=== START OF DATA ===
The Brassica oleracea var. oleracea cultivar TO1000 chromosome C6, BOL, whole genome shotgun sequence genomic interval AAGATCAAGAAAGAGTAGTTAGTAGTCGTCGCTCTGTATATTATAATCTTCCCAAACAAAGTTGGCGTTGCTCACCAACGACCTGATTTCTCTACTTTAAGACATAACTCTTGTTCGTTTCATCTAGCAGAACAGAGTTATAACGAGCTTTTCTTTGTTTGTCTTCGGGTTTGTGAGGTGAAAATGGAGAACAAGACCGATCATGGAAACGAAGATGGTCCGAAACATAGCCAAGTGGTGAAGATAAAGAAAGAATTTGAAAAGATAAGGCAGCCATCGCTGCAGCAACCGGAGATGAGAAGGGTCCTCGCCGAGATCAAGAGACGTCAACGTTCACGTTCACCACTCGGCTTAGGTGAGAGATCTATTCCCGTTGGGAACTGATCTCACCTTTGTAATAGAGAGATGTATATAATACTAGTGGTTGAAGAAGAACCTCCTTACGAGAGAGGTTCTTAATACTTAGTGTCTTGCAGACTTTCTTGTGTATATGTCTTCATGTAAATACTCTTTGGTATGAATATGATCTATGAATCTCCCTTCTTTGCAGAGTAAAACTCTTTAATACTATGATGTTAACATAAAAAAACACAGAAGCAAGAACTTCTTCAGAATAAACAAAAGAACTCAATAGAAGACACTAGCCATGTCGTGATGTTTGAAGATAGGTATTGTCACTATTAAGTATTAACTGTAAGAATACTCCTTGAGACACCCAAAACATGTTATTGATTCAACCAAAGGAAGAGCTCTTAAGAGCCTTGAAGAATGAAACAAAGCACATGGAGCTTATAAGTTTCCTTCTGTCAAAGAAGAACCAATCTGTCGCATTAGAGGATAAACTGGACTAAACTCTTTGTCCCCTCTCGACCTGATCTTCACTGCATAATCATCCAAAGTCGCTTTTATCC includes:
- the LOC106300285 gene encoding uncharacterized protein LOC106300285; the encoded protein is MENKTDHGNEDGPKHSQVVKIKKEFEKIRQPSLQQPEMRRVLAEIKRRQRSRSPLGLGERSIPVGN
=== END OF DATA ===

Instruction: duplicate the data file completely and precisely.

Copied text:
The Brassica oleracea var. oleracea cultivar TO1000 chromosome C6, BOL, whole genome shotgun sequence genomic interval AAGATCAAGAAAGAGTAGTTAGTAGTCGTCGCTCTGTATATTATAATCTTCCCAAACAAAGTTGGCGTTGCTCACCAACGACCTGATTTCTCTACTTTAAGACATAACTCTTGTTCGTTTCATCTAGCAGAACAGAGTTATAACGAGCTTTTCTTTGTTTGTCTTCGGGTTTGTGAGGTGAAAATGGAGAACAAGACCGATCATGGAAACGAAGATGGTCCGAAACATAGCCAAGTGGTGAAGATAAAGAAAGAATTTGAAAAGATAAGGCAGCCATCGCTGCAGCAACCGGAGATGAGAAGGGTCCTCGCCGAGATCAAGAGACGTCAACGTTCACGTTCACCACTCGGCTTAGGTGAGAGATCTATTCCCGTTGGGAACTGATCTCACCTTTGTAATAGAGAGATGTATATAATACTAGTGGTTGAAGAAGAACCTCCTTACGAGAGAGGTTCTTAATACTTAGTGTCTTGCAGACTTTCTTGTGTATATGTCTTCATGTAAATACTCTTTGGTATGAATATGATCTATGAATCTCCCTTCTTTGCAGAGTAAAACTCTTTAATACTATGATGTTAACATAAAAAAACACAGAAGCAAGAACTTCTTCAGAATAAACAAAAGAACTCAATAGAAGACACTAGCCATGTCGTGATGTTTGAAGATAGGTATTGTCACTATTAAGTATTAACTGTAAGAATACTCCTTGAGACACCCAAAACATGTTATTGATTCAACCAAAGGAAGAGCTCTTAAGAGCCTTGAAGAATGAAACAAAGCACATGGAGCTTATAAGTTTCCTTCTGTCAAAGAAGAACCAATCTGTCGCATTAGAGGATAAACTGGACTAAACTCTTTGTCCCCTCTCGACCTGATCTTCACTGCATAATCATCCAAAGTCGCTTTTATCC includes:
- the LOC106300285 gene encoding uncharacterized protein LOC106300285; the encoded protein is MENKTDHGNEDGPKHSQVVKIKKEFEKIRQPSLQQPEMRRVLAEIKRRQRSRSPLGLGERSIPVGN